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Percept Rom

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You are on page 1of 21

Piyush Rai

Machine Learning (CS771A)

Aug 20, 2016

Recall the gradient descent (GD) update rule for (unreg.) logistic regression

N

X

w (t+1) = w (t)

((t)

n yn )x n

n=1

(t)

1

1+exp(w (t) > x n )

w (t+1) = w (t) t ((t)

n yn )x n

where t is the learning rate at update t (typically decreasing with t)

(t)

(t)

Lets replace the predicted label prob. n by the predicted binary label yn

where

Thus w (t)

w (t+1) = w (t) t (

yn(t) yn )x n

(

>

(t)

1 if n 0.5 or w (t) x n 0

(t)

yn =

>

(t)

0 if n < 0.5 or w (t) x n < 0

(t)

gets updated only when yn 6= yn (i.e., when w (t) mispredicts)

Mistake-Driven Learning

Consider the mistake-driven SGD update rule

w (t+1) = w (t) t (

yn(t) yn )x n

Lets, from now on, assume the binary labels to be {-1,+1}, not {0,1}. Then

(

(t)

2yn if yn 6= yn

(t)

yn yn =

(t)

0

if yn = yn

(t)

w (t+1) = w (t) + 2t yn x n

For t = 0.5, this is akin to the Perceptron (a hyperplane based learning algo)

w (t+1) = w (t) + yn x n

Note: There are other ways of deriving the Perceptron rule (will see shortly)

Machine Learning (CS771A)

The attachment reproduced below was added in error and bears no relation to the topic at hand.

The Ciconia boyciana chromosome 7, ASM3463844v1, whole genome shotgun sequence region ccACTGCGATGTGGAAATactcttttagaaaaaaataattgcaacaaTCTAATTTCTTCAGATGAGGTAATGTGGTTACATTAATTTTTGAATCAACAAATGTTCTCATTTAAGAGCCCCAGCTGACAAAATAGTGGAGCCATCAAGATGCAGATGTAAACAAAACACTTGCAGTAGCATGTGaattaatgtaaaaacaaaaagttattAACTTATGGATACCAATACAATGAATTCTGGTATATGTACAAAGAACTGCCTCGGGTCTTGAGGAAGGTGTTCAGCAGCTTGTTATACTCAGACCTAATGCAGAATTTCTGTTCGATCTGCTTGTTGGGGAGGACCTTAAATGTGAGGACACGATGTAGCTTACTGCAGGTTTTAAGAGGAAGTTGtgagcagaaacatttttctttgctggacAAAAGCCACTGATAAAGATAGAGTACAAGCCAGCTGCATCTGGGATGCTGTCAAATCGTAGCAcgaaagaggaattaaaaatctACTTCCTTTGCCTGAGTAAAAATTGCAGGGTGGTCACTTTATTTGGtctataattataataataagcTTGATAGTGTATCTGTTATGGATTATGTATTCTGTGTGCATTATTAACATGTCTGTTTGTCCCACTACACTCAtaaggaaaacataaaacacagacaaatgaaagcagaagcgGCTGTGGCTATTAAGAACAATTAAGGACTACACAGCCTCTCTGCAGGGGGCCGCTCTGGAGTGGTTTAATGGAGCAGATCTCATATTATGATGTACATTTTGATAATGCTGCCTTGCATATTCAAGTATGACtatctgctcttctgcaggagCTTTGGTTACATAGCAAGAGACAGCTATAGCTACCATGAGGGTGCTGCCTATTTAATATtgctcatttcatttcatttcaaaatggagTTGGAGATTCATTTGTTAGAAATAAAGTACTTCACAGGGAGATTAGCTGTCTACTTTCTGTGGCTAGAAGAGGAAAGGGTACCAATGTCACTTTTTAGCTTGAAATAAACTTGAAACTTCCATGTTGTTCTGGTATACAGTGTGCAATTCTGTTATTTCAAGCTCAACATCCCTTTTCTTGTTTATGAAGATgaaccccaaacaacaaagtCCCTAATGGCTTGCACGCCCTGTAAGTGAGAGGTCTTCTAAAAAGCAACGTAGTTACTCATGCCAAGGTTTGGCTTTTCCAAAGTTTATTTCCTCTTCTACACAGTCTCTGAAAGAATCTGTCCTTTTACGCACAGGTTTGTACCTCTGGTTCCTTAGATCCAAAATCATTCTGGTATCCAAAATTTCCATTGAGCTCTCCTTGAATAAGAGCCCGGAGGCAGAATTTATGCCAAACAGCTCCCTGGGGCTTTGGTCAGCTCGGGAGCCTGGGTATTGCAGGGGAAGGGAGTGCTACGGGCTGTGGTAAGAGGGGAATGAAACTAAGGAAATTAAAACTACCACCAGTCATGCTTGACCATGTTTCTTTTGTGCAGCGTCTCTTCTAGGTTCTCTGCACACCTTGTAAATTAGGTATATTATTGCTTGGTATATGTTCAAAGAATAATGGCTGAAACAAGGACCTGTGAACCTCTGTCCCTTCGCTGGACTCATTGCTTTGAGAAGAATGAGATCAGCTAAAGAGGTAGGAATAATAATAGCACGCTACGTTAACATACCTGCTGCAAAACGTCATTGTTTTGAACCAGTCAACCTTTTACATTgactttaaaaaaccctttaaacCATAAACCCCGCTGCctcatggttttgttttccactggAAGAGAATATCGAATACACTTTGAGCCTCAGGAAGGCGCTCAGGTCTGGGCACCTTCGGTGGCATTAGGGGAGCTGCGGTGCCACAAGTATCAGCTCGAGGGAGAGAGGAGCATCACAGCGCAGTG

One of the earliest algorithms for binary classification (Rosenblatt, 1958)

Learns a linear hyperplane to separate the two classes

example at a time. Also highly scalable for large training data sets (like SGD

based logistic regression and other SGD based learning algorithms)

Guaranteed to find a separating hyperplane if the data is linearly separable

If data not linearly separable

First make it linearly separable (more when we discuss Kernel Methods)

.. or use multi-layer Perceptrons (more when we discuss Deep Learning)

Machine Learning (CS771A)

Hyperplanes

Separates a D-dimensional space into two half-spaces (positive and negative)

w is orthogonal to any vector x lying on the hyperplane

w >x = 0

w >x + b = 0

b > 0 means moving it parallely along w (b < 0 means in opposite direction)

Represents the decision boundary by a hyperplane w RD

Classification rule: y = sign(w T x + b)

w T x + b > 0 y = +1

w T x + b < 0 y = 1

Note: Some algorithms that we have already seen (e.g., distance from

means, logistic regression, etc.) can also be viewed as learning hyperplanes

Notion of Margins

Geometric margin n of an example x n is its signed distance from hyperplane

n =

wT xn + b

||w ||

Margin of a set {x 1 , . . . , x N } w.r.t. w is the min. abs. geometric margin

= min |n | = min

1nN

1nN

|(w T x n + b)|

||w ||

Positive if w predicts yn correctly

Negative if w predicts yn incorrectly

For a hyperplane based model, lets consider the following loss function

`(w , b) =

N

X

`n (w , b) =

n=1

N

X

max{0, yn (w x n + b)}

n=1

otherwise the model will incur some positive loss when yn (w T x n + b) < 0

Perform stochastic optimization on this loss. Stochastic (sub)gradients are

`n (w , b)

w

`n (w , b)

b

yn x n

yn

Upon every mistake, update rule for w and b (assuming learning rate = 1)

w

w + yn x n

b + yn

Machine Learning (CS771A)

Given: Training data D = {(x 1 , y1 ), . . . , (x N , yN )}

Initialize: w old = [0, . . . , 0], bold = 0

Repeat until convergence:

For a random (x n , yn ) D